GEMSTONE LAB NEWS – SSEF conducts analysis of cobalt-blue spinel from a newly reported source in Tanzania

For several months already a supply of blue cobalt-bearing spinel has been appearing in the gem trade, including some stones of remarkable size –up to 40 carats – and quality. According to information from reliable sources, the source of the new find is a deposit located about 20 kilometres south-east of Mahenge, Tanzania, which for more than 20 years has been known for its red to pinkish red spinel of exceptional quality.
Gem stone
Figure 1: Cobalt-blue spinel from a newly reported source southeast of Mahenge in Tanzania, together with a vivid pinkish red spinel from a deposit in Epanko, which is close by to Mahenge, Tanzania. Photo:  SSEF
Detailed analyses of a selection of blue spinels from the newly reported source, conducted at the Swiss Gemmological Institute SSEF, has revealed that they contain cobalt as a main colouring element (chromophore), in combination with iron. This is similar to cobalt-spinel materials from sources in Sri Lanka, Pakistan and Vietnam.
Interestingly, reported SSEF, cobalt-blue spinel from the source in Tanzania contains quite characteristic inclusion features, such as oriented geometric lamellae with interference colours (Figure 2), together with lines of fine particles. Similar inclusion features have been described in red Tanzanian spinel from Morogoro. Additionally, colourless apatite and clusters of small zircon inclusions were identified by Raman spectroscopy.
M.S. Krzemnicki, SSEF
Figure 2: Oriented lamellae with interference colours together with lines of fine particles are characteristic features of the newly reported cobalt-blue spinels from Tanzania. Photo: M.S. Krzemnicki, SSEF
Gem-quality cobalt-blue spinels are highly sought-after and valued, and consequently have been studied extensively by SSEF. Its laboratory has offered origin determination for cobalt-blue spinel for many years.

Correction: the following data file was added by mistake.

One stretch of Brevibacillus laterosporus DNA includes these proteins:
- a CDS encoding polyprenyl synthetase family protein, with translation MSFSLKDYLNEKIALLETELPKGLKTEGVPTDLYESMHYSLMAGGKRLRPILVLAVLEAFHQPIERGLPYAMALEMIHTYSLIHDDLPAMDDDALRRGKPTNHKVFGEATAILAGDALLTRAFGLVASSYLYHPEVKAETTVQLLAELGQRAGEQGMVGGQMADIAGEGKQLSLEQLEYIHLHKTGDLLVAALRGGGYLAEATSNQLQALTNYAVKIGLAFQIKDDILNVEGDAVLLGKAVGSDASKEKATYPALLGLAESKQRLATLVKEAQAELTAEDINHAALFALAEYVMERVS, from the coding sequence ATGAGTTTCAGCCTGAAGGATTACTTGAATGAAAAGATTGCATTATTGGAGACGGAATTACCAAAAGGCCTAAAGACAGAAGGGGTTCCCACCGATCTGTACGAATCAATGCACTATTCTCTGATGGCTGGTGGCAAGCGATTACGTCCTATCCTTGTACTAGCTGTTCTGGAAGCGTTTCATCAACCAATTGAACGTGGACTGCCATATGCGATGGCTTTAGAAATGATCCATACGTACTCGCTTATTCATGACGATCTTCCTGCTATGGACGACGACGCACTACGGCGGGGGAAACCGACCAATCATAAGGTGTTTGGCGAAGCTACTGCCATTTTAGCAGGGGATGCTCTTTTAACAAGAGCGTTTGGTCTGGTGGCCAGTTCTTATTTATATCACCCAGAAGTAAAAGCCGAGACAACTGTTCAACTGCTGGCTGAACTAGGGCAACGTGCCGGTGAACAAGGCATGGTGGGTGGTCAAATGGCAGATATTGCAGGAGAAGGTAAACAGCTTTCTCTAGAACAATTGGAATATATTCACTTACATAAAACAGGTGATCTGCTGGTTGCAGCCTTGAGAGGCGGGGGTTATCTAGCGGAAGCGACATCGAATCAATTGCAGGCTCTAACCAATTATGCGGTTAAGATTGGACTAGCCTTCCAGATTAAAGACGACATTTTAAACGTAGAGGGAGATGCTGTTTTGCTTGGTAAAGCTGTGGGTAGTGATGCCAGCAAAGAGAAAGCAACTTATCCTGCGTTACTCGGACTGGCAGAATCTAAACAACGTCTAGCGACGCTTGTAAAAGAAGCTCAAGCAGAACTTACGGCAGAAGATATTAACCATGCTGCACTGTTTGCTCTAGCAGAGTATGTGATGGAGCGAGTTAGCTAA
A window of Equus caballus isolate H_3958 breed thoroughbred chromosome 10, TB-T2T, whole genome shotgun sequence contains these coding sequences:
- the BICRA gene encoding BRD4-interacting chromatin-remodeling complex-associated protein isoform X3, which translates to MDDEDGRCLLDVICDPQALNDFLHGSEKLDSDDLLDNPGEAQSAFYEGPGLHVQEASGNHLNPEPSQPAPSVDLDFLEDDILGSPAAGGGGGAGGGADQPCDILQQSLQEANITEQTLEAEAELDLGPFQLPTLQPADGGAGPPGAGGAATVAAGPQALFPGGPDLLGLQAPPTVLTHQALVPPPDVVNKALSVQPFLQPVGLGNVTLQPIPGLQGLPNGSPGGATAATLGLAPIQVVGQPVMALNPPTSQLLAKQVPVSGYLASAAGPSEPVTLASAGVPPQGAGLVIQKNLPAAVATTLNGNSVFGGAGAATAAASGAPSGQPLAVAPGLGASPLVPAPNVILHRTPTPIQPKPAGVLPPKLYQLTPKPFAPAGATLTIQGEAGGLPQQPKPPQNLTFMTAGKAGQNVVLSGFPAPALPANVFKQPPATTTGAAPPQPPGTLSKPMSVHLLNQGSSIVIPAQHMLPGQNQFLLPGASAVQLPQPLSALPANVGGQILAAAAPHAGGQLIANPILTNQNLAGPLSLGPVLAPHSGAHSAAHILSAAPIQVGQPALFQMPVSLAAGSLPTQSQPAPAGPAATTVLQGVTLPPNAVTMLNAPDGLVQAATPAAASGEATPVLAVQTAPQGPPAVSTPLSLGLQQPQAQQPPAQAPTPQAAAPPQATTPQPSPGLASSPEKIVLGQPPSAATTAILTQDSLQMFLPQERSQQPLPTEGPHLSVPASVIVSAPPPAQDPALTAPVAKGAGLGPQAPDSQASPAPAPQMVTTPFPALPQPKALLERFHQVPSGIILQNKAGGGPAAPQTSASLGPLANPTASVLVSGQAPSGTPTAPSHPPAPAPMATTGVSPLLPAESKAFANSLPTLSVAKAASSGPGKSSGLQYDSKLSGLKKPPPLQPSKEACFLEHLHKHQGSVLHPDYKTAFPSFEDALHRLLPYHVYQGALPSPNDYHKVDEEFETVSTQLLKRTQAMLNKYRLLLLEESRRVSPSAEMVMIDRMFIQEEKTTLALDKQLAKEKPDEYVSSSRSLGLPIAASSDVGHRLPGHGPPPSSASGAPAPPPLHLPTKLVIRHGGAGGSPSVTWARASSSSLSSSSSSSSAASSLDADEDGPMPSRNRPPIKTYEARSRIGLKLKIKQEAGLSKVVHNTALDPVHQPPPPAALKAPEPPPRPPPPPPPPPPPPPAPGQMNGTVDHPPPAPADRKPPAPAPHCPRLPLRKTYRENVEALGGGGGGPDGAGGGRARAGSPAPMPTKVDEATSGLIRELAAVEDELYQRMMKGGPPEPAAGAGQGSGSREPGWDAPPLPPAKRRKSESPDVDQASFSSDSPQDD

“Cobalt-blue spinel from this new source in Tanzania is a welcome and attractive addition to the trade”, said Dr. Michael Krzemnicki, Director at the Swiss Gemmological Institute SSEF.
“It is also fascinating material for us gemmologists to study, as these spinels display specific gemmological characteristics that are helpful for origin determination.”
A more detailed gemmological study of cobalt-blue spinel from this newly reported source in Tanzania will soon be published in a peer-reviewed gemmological journal.
About the SSEF
The Swiss Gemmological Institute SSEF, which is part of the Swiss Foundation for the Research of Gemstones (SSEF: Schweizerische Stiftung für Edelstein-Forschung), was founded by trade organisations in 1972 and works independently on a scientific basis. It is structured as a foundation under the aegis of Switzerland’s Federal Department of Home Affairs. The function of its laboratory is to analyse precious stones and issue test reports for diamonds, coloured stones and pearls. Members of SSEF Laboratory are also engaged in research and education, in connection with leading universities or with other gemmological laboratories.